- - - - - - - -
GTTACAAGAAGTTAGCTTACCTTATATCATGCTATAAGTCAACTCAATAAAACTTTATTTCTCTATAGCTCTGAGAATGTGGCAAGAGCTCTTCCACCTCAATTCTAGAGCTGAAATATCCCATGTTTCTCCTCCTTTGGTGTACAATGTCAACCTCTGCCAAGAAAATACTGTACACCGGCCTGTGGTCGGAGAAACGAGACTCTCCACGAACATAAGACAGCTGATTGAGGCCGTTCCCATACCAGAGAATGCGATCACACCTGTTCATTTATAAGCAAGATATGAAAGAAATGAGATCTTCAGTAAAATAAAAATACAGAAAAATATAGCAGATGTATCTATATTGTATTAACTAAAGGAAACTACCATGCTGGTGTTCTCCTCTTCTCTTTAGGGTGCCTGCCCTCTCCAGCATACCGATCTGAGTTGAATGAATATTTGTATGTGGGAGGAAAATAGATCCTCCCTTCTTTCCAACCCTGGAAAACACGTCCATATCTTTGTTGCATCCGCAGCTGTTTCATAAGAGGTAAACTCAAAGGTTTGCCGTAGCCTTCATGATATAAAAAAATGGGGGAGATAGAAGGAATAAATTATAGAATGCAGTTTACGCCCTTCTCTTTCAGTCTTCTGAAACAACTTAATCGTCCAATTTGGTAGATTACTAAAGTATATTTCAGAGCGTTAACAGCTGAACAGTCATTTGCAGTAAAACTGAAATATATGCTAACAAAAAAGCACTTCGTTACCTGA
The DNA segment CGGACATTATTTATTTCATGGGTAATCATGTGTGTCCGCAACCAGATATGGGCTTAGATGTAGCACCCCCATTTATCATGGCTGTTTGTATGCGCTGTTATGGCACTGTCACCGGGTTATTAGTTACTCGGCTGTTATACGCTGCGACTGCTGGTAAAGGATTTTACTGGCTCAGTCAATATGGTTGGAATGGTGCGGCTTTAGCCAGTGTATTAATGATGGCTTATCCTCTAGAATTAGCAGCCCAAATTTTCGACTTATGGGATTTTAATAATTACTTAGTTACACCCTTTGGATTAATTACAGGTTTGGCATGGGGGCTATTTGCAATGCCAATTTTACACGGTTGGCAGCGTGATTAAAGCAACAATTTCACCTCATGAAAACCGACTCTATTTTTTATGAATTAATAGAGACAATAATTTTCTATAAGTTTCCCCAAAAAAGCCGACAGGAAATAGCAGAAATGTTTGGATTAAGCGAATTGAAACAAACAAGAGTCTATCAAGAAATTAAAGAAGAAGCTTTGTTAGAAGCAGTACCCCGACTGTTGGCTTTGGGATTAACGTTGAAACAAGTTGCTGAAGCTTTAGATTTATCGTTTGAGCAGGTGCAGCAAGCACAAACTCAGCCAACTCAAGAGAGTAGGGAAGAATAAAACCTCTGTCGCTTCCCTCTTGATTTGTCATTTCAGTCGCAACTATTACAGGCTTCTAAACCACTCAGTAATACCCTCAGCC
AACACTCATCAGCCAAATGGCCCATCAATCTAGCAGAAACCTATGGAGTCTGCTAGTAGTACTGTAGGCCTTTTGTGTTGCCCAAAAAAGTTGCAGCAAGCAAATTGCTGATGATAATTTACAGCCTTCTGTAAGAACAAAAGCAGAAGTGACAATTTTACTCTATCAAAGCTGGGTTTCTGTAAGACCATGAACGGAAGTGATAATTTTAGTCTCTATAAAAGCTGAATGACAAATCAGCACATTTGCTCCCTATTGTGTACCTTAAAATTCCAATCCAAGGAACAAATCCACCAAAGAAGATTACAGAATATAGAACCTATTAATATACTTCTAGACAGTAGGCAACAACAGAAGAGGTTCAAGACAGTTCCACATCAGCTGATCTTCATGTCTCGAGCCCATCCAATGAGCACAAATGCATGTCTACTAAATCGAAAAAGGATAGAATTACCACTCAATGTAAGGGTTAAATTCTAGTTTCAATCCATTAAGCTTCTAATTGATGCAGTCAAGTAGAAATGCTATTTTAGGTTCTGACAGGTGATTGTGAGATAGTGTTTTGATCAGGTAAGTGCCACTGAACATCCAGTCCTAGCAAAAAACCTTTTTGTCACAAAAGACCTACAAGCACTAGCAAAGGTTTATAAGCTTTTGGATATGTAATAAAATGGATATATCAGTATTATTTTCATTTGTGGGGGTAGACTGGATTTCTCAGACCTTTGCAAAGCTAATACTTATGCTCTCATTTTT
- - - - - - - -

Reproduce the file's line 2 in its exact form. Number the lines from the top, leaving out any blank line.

The DNA segment CGGACATTATTTATTTCATGGGTAATCATGTGTGTCCGCAACCAGATATGGGCTTAGATGTAGCACCCCCATTTATCATGGCTGTTTGTATGCGCTGTTATGGCACTGTCACCGGGTTATTAGTTACTCGGCTGTTATACGCTGCGACTGCTGGTAAAGGATTTTACTGGCTCAGTCAATATGGTTGGAATGGTGCGGCTTTAGCCAGTGTATTAATGATGGCTTATCCTCTAGAATTAGCAGCCCAAATTTTCGACTTATGGGATTTTAATAATTACTTAGTTACACCCTTTGGATTAATTACAGGTTTGGCATGGGGGCTATTTGCAATGCCAATTTTACACGGTTGGCAGCGTGATTAAAGCAACAATTTCACCTCATGAAAACCGACTCTATTTTTTATGAATTAATAGAGACAATAATTTTCTATAAGTTTCCCCAAAAAAGCCGACAGGAAATAGCAGAAATGTTTGGATTAAGCGAATTGAAACAAACAAGAGTCTATCAAGAAATTAAAGAAGAAGCTTTGTTAGAAGCAGTACCCCGACTGTTGGCTTTGGGATTAACGTTGAAACAAGTTGCTGAAGCTTTAGATTTATCGTTTGAGCAGGTGCAGCAAGCACAAACTCAGCCAACTCAAGAGAGTAGGGAAGAATAAAACCTCTGTCGCTTCCCTCTTGATTTGTCATTTCAGTCGCAACTATTACAGGCTTCTAAACCACTCAGTAATACCCTCAGCC